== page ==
Causes of Anxiety That Are in Your Head
The mental health struggle is real and there are many causes of anxiety. Particularly when you live in the modern world when things can change drastically.
If you’re attempting to navigate the world while lugging around a heavy weight of anxiety, you’re for sure not alone.
The good and bad news is that anxiety has many, many potential causes. Some brain based, others body based. Working with a counselor (like Dan, Mandy, or Mary here at Ancora) helps with many of the brain based issues. We can help you identify cognitive distortions, habitual thoughts and rumination, and coping strategies to make it through life day-by-day.
Working with a medical provider (like Dr. Katherine) on medication management is another way to target the brain based causes of anxiety. Namely, bringing the chemical chaos swirling through the nervous system into balance.
And yet, there are still other causes of anxiety that are entirely physically based. These are the ‘low hanging fruit’ in the world of integrative mental health, issues that we can see fairly clearly and address with relatively simple fixes. These causes of anxiety aren’t in your head.
By the end of this article you’ll have a handle on the role your body may be playing in your mental health.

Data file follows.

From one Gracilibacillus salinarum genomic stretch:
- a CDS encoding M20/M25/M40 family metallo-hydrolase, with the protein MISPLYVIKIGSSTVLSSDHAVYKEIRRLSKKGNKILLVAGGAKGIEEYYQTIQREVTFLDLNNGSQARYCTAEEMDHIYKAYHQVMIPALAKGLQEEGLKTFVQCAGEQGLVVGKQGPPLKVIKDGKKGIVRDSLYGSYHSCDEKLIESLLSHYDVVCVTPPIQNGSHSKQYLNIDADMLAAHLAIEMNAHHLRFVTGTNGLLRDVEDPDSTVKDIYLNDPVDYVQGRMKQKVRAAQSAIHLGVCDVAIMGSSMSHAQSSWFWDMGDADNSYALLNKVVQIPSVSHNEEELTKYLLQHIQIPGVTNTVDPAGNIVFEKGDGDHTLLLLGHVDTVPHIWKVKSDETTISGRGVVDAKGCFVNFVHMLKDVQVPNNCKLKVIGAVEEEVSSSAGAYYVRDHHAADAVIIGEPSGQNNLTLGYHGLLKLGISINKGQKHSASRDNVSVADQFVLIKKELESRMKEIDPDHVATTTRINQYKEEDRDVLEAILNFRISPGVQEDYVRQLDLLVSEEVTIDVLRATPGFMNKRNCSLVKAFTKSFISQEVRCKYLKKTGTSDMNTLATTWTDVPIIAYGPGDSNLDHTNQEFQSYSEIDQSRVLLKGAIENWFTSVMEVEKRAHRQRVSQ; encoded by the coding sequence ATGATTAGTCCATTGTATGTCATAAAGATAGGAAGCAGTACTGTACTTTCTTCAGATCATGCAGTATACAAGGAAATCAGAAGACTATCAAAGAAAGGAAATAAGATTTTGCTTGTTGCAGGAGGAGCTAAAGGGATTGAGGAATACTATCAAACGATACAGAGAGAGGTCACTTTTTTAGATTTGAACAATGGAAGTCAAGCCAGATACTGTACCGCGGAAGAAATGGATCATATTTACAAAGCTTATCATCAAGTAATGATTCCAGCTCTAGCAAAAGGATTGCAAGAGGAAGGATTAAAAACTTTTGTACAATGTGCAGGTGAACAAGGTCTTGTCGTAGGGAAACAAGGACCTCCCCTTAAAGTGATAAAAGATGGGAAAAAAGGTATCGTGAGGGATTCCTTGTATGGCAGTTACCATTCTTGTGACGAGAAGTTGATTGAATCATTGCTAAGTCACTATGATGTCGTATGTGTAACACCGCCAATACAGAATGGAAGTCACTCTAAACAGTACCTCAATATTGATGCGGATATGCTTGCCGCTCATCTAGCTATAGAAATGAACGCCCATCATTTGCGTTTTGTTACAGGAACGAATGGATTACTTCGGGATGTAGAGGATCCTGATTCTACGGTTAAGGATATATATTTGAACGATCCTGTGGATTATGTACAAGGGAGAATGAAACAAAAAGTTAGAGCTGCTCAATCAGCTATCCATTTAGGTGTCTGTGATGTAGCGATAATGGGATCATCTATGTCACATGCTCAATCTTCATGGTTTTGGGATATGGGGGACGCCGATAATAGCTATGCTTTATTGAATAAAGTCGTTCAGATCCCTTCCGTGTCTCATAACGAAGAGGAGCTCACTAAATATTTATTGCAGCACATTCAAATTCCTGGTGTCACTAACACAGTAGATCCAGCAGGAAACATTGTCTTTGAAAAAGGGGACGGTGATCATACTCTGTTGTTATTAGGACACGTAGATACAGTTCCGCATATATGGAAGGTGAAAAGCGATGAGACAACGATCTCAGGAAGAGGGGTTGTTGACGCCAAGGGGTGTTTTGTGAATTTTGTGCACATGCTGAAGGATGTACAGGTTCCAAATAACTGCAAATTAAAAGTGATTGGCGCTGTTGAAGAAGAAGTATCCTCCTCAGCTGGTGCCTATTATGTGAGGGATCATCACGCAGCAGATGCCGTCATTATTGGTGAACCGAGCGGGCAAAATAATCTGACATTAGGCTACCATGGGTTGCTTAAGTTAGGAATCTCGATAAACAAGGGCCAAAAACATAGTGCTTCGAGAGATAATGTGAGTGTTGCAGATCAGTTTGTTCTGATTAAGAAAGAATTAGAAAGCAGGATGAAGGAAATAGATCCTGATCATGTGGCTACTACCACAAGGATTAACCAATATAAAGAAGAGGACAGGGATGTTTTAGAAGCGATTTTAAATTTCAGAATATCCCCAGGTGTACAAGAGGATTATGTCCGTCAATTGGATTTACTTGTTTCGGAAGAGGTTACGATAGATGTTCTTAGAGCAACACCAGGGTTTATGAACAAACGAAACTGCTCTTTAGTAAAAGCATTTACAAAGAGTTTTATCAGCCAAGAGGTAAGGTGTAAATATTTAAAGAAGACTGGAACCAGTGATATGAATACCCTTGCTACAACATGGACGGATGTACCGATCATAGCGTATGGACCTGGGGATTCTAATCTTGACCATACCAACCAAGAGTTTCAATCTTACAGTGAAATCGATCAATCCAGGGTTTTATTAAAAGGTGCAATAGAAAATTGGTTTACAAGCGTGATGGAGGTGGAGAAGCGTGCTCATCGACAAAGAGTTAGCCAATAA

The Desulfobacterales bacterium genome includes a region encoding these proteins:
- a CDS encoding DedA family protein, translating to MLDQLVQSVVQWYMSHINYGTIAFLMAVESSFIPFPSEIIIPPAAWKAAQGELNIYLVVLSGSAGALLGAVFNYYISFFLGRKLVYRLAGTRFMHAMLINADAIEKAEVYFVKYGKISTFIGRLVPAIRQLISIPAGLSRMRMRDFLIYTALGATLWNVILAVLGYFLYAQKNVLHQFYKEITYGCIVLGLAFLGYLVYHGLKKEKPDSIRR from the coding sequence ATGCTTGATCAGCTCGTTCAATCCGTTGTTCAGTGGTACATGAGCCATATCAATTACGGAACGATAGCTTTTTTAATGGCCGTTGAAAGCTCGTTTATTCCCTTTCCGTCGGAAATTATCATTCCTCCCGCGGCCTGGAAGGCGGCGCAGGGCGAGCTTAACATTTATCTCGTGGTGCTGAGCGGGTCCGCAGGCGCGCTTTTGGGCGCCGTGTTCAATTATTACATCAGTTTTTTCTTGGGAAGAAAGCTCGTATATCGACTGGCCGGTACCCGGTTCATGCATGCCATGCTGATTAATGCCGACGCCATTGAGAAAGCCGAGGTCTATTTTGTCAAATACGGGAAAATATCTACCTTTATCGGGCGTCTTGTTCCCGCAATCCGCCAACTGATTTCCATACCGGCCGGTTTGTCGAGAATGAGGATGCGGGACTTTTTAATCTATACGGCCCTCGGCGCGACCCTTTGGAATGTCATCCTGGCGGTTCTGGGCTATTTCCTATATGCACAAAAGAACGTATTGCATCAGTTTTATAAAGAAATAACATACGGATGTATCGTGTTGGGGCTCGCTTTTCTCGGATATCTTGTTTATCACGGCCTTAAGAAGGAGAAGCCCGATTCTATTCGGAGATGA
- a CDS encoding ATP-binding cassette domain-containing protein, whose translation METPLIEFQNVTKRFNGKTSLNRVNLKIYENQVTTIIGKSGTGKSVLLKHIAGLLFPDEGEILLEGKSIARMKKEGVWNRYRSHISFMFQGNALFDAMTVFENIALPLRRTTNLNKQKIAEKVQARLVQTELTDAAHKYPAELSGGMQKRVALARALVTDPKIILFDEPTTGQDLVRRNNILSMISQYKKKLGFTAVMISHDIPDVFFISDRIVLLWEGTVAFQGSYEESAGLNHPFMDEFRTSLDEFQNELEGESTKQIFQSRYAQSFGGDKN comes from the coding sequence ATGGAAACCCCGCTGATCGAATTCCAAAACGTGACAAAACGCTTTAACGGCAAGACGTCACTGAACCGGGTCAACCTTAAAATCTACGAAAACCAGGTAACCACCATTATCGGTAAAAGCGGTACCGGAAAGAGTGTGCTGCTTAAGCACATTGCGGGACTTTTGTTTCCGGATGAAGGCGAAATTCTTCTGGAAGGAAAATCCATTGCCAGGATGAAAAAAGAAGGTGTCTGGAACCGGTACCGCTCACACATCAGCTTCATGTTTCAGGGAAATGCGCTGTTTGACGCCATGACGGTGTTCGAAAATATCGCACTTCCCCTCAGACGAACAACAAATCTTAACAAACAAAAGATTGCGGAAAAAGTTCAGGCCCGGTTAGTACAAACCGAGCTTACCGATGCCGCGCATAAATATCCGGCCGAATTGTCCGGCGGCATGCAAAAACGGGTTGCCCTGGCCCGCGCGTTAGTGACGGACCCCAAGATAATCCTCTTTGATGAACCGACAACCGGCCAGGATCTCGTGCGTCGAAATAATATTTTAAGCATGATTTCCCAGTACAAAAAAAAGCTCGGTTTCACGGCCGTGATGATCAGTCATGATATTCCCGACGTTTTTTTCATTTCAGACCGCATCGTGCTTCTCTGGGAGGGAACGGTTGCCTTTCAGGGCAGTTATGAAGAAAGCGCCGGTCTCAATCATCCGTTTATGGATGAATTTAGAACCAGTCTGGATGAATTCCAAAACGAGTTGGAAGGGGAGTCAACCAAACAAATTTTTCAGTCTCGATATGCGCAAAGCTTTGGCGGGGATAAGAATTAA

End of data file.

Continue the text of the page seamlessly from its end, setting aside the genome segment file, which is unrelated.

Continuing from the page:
Anxiety and Thyroid Function
Oh, the thyroid. This gland sits right at the front of your neck, and is generally considered the ruler of metabolic processes throughout the body.
When thyroid levels are low (hypothyroidism), we see symptoms like depression, sleepiness, low energy, poor concentration, weight gain, constipation and more.
On the other side, when thyroid levels are high (hyperthyroidism) anxiety levels are amped up. Racing heart, irritability, heart palpitations, and poor sleep may also show up.
Only a blood test can definitively say what your thyroid levels are. But, if they’re indeed out of balance, the fix is usually fairly simple and consists of supportive nutrition and thyroid medication.
Blood Sugar Imbalance
The body does its best to maintain blood sugar levels in a relatively narrow range, ideally somewhere between 65 and 120 mg/dL. However, because of a food supply rich in processed foods with all manner of added sugar (high fructose corn syrup, anyone?) it’s not uncommon to see blood sugar levels above 200 mg/dL after a meal. Or even fasting, in the case of poorly controlled type 2 diabetes.